On 16 July, 2020, the Court of Justice of the EU (“CJEU”), issued its decision in the Schrems II case.  In short, the CJEU invalidated the EU-U.S. Privacy Shield and clarified that the use of standard contractual clauses (“SCCs”) requires data controllers to conduct a case-by-case assessment of the level of data protection that SCCs can provide, taking into account the nature of the personal data transfer(s) and the country of destination.  For a more in-depth summary of the CJEU’s decision, please see our blog post here and our audiocast here.

Now, almost two months after the decision, it is an opportune time for businesses to take stock of what exactly happened and assess the practical implications of the judgement.  The result of this impact analysis may be underwhelming for some.  So far, European regulators have been mostly silent (save a few exceptions[1]) and have not issued any actionable guidance to speak of.  In all fairness, the obligations imposed by the CJEU’s judgement may be just as daunting for regulators to apply in practice as for businesses.  As a result, companies and practitioners are left grappling with what exactly they should do in the aftermath of this decision.

In this blog post, we set out some recommendations for immediate and long-term actions that businesses may want to consider implementing.  Note, however, that much depends on the nature of the personal data transfers concerned.  As can be gleaned from the CJEU’s judgement, some transfers are more sensitive than others, and some sectors are more sensitive than others (in particular, the electronic communications sector).  These risk-based considerations should inform how businesses prioritize remedial actions going forward.

Continue Reading Life After Schrems II: Practical Recommendations In An Uncertain Time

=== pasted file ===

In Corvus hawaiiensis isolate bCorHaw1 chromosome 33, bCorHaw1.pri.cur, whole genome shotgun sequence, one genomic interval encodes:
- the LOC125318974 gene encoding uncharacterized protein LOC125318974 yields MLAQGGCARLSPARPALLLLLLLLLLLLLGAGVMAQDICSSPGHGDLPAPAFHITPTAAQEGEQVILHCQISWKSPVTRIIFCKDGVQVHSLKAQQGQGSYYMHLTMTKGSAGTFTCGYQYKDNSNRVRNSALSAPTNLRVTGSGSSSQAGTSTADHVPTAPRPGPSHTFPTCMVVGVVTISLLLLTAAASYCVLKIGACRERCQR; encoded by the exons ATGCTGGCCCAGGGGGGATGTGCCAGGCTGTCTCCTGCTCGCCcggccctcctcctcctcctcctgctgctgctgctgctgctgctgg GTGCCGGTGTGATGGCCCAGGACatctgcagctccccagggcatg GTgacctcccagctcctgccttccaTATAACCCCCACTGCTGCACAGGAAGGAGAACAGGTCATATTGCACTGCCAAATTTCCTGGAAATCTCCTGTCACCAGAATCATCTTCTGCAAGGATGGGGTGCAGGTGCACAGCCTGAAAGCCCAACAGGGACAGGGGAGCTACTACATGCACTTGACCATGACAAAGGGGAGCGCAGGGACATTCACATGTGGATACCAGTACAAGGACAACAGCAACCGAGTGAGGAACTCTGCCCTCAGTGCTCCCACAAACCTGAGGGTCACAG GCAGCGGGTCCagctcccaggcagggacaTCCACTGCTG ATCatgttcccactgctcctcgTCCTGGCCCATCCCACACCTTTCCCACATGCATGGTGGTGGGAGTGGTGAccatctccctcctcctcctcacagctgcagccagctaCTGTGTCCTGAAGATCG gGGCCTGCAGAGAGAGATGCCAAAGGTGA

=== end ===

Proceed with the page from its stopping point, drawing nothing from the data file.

On June 24, 2020, the European Commission (“Commission”) published its much-anticipated assessment of the EU’s General Data Protection Regulation (“GDPR”) two years after it went into effect.  The assessment takes into account contributions from the European Council, the European Parliament, the European Data Protection Board (“EDPB”), individual supervisory authorities, the Multi-Stakeholder Expert Group and other stakeholders.  The assessment considers a wider scope of issues surrounding GDPR implementation beyond international transfers and the cooperation and consistency mechanisms, the two topics the Commission is specifically tasked to consider under Article 97 of the GDPR.

The Commission’s overall conclusion is that the GDPR has successfully achieved its objectives of enhancing the protection of personal data and improving the free flow of personal data within the EU.  The Commission specifically highlights the key role that the GDPR plays in the EU’s “human-centric approach to technology,” and notes that it will serve as a guiding legal framework for the EU as it rolls out its broader Data Strategy.  The Commission also notes the impact that the GDPR has had worldwide, inspiring new or elevated standards for data protection in many countries, and serving as a “global standard-setter” for regulating the digital economy.

Notwithstanding these achievements, the Commission also makes clear that there are a number of areas for improvement.

Continue Reading European Commission Publishes 2-Year Report on the Implementation of the GDPR